In 2019, France has been facing many strikes and social movements which impacted companies in term of business and staff management. Who did not hear about the “Yellow vests” movement or, more recently, the claims raised against the retirement reform which are still on-going?
Many employers are wondering how to properly react and manage their strikers and non-strikers’ employees. You will find some tips hereafter.
In Germany, fixed-term employment is strictly regulated: As a rule, fixed-term requires objective grounds that justify the limited term. There are exceptions for new hires: If the same employee has not been employed (on a fixed-term or open-ended) by the company before, as a rule, a fixed-term not exceeding two years is allowed including a maximum of three renewals within that period. READ MORE
Equality between men and women has been declared in France a “great national cause” of Emmanuel Macron’s Presidency in the wake of the #MeToo movement.
In March 2018, the French government unveiled an action plan for gender equality in the workplace consisting of ten measures aiming at reducing the gender pay gap and five measures to fight sexual and gender based violence. READ MORE
Further to the reclassification of the service agreement between an independent deliveryman and Deliveroo, ordered by a Spanish lower Court, French jurisdictions recently shifted position, considering that several independent workers should be deemed employees of the platform that they were working for. READ MORE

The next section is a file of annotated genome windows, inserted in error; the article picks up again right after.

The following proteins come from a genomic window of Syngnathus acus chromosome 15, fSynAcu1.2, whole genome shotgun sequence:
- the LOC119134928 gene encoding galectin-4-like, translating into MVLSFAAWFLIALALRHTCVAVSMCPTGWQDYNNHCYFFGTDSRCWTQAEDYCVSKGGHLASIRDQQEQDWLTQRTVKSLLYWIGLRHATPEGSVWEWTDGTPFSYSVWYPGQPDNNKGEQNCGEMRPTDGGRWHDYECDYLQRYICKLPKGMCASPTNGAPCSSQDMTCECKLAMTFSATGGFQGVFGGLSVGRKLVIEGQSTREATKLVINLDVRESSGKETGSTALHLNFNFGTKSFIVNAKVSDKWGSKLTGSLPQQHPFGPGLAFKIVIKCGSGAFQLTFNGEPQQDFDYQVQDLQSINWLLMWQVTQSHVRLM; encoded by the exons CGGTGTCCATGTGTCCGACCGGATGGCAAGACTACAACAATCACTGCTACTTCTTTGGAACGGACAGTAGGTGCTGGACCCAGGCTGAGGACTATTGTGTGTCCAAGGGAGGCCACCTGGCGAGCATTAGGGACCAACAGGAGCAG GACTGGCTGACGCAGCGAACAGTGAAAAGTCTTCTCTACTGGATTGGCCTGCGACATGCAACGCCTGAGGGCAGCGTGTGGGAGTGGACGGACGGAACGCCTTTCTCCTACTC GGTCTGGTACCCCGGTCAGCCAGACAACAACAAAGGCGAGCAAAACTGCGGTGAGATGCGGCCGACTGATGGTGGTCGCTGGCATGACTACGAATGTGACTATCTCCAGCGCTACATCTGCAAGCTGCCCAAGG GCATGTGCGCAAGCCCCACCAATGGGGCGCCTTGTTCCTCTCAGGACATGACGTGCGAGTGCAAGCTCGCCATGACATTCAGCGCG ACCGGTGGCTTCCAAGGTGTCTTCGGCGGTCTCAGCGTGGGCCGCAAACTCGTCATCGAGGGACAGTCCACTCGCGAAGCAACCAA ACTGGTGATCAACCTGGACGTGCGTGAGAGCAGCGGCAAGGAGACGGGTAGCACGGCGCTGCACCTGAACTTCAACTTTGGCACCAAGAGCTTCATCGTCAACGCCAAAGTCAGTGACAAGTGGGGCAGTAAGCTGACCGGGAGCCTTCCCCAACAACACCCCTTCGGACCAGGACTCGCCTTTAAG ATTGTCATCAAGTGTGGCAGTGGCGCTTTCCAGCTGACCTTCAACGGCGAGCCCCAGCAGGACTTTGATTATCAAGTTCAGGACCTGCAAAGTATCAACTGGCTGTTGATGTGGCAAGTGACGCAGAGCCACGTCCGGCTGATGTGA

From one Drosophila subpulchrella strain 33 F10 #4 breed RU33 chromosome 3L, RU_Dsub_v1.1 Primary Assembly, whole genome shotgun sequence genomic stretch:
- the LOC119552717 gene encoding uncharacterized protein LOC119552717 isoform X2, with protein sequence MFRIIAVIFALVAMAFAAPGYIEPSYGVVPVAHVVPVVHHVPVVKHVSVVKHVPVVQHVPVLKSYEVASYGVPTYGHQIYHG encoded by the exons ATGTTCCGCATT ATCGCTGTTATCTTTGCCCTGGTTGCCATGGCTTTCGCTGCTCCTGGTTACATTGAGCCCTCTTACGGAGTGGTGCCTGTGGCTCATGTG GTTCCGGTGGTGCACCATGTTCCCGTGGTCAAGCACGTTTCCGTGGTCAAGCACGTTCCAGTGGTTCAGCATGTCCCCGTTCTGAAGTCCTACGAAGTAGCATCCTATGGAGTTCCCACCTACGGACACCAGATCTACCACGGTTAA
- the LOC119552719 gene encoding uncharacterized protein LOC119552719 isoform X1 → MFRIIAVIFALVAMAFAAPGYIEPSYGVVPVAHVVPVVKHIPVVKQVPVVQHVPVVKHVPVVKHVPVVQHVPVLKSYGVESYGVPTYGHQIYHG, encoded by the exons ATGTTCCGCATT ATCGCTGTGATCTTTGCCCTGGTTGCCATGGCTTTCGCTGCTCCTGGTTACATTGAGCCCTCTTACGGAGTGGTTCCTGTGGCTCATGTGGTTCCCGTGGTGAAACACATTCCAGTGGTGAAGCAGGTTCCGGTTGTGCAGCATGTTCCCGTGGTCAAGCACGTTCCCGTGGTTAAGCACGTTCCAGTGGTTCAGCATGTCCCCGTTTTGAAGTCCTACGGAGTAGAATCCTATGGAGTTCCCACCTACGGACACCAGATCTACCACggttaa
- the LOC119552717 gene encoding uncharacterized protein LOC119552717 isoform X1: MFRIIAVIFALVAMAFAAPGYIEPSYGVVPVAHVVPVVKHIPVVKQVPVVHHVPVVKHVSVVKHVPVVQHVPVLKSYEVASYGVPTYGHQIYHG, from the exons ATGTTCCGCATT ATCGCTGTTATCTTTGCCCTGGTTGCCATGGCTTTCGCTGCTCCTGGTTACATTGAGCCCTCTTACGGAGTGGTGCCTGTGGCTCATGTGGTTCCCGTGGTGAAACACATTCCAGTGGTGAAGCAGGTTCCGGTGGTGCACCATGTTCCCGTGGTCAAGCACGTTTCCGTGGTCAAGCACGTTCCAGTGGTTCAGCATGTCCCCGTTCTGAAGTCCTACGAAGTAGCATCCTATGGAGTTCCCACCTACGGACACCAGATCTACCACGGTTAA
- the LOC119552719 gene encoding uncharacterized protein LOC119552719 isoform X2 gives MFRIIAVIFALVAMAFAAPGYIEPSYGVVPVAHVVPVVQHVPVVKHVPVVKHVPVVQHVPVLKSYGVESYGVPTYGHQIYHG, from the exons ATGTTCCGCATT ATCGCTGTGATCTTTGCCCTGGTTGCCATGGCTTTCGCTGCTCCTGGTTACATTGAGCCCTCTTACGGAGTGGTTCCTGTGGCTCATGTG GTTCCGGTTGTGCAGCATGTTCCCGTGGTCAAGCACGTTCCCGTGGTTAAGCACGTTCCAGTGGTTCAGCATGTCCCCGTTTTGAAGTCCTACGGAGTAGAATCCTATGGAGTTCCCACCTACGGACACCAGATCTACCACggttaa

Since mid-November 2018, France has been shaken by the “yellow vests” mass demonstrations. Originated on social media and grounded in its opposition to the TICPE (fuel tax) increase, the leaderless movement expresses more broadly, according to many analysts, a reaction to the dwindling purchase power of the middle class and a strong stance against the French establishment.
The political impact of the movement was quickly felt, as President Macron announced, in a televised address aired on 10 December 2018, a series reform aiming at meeting the yellow vests demands, including notably an increased minimum wage, tax and social exemptions for overtime hours as well as a tax and social contributions-free end of the year bonus.
In June 2017, the French government unveiled its plan to renew French social model, such program includes notably reforming employment law, French pension and unemployment insurance systems.
As a first step of this comprehensive reform strategy, five ordinances reforming French labor laws were adopted on 22 September 2017 and issued on 23 September 2017 (the Reform).
Unless specifically provided otherwise, the measures introduced by the Reform will enter into force on the day after the publication of the required implementation decrees (expected as from end of October 2017 onwards), and at the latest on 1 January 2018. By exception, certain measures are applicable since publication of the ordinances (e.g. regarding dismissals, temporary work and teleworking). In addition, transitional arrangements may allow existing employee representation to remain in place for the duration of the current mandate but until no later than 31 December 2019. READ MORE